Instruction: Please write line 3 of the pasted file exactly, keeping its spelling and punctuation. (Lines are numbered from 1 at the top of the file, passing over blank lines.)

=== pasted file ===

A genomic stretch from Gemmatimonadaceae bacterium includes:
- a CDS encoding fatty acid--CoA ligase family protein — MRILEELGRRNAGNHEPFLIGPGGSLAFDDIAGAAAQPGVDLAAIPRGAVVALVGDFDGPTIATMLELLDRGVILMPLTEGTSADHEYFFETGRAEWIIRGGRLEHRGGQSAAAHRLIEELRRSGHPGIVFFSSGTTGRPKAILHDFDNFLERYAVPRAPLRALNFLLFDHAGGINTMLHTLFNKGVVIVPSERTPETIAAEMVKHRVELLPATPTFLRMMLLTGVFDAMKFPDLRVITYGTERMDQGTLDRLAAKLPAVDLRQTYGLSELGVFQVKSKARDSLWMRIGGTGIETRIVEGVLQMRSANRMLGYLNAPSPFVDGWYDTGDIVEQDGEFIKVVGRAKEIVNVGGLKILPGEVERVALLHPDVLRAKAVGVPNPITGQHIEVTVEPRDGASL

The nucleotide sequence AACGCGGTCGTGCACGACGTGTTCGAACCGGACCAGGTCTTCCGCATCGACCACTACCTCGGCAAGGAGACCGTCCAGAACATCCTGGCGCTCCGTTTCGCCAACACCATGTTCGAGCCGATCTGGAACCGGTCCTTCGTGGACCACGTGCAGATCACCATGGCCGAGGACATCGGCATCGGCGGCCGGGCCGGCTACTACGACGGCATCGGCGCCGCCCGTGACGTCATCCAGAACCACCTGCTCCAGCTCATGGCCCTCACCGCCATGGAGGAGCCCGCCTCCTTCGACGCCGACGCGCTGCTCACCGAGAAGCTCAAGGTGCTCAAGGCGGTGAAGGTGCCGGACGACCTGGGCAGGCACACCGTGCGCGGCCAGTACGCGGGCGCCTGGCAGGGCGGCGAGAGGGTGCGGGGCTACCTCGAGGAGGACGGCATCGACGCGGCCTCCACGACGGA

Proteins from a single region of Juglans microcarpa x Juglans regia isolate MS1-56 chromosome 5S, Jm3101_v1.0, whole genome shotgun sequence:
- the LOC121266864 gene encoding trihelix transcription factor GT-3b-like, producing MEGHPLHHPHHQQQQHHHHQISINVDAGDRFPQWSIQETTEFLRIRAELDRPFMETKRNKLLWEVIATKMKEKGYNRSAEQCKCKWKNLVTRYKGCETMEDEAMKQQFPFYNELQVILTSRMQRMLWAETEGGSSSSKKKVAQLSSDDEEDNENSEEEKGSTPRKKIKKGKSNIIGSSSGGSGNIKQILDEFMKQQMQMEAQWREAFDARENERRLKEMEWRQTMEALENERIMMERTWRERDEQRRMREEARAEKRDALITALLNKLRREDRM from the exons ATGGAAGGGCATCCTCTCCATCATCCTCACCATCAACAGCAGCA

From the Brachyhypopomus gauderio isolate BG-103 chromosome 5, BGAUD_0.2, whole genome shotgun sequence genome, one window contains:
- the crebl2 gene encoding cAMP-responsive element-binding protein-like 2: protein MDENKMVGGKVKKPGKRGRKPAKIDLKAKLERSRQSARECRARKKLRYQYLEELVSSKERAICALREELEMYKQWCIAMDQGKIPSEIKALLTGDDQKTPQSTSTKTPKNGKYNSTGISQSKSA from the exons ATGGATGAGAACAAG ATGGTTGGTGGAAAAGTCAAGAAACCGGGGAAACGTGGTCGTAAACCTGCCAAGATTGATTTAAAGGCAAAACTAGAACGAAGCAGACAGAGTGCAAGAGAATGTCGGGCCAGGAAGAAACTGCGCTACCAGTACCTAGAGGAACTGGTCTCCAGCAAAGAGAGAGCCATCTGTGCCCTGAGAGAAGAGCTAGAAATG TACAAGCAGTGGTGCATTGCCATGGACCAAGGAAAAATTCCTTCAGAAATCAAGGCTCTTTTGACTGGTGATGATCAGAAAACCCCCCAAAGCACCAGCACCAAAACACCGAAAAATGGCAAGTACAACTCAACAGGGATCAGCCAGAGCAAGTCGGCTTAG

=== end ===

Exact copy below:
The nucleotide sequence AACGCGGTCGTGCACGACGTGTTCGAACCGGACCAGGTCTTCCGCATCGACCACTACCTCGGCAAGGAGACCGTCCAGAACATCCTGGCGCTCCGTTTCGCCAACACCATGTTCGAGCCGATCTGGAACCGGTCCTTCGTGGACCACGTGCAGATCACCATGGCCGAGGACATCGGCATCGGCGGCCGGGCCGGCTACTACGACGGCATCGGCGCCGCCCGTGACGTCATCCAGAACCACCTGCTCCAGCTCATGGCCCTCACCGCCATGGAGGAGCCCGCCTCCTTCGACGCCGACGCGCTGCTCACCGAGAAGCTCAAGGTGCTCAAGGCGGTGAAGGTGCCGGACGACCTGGGCAGGCACACCGTGCGCGGCCAGTACGCGGGCGCCTGGCAGGGCGGCGAGAGGGTGCGGGGCTACCTCGAGGAGGACGGCATCGACGCGGCCTCCACGACGGA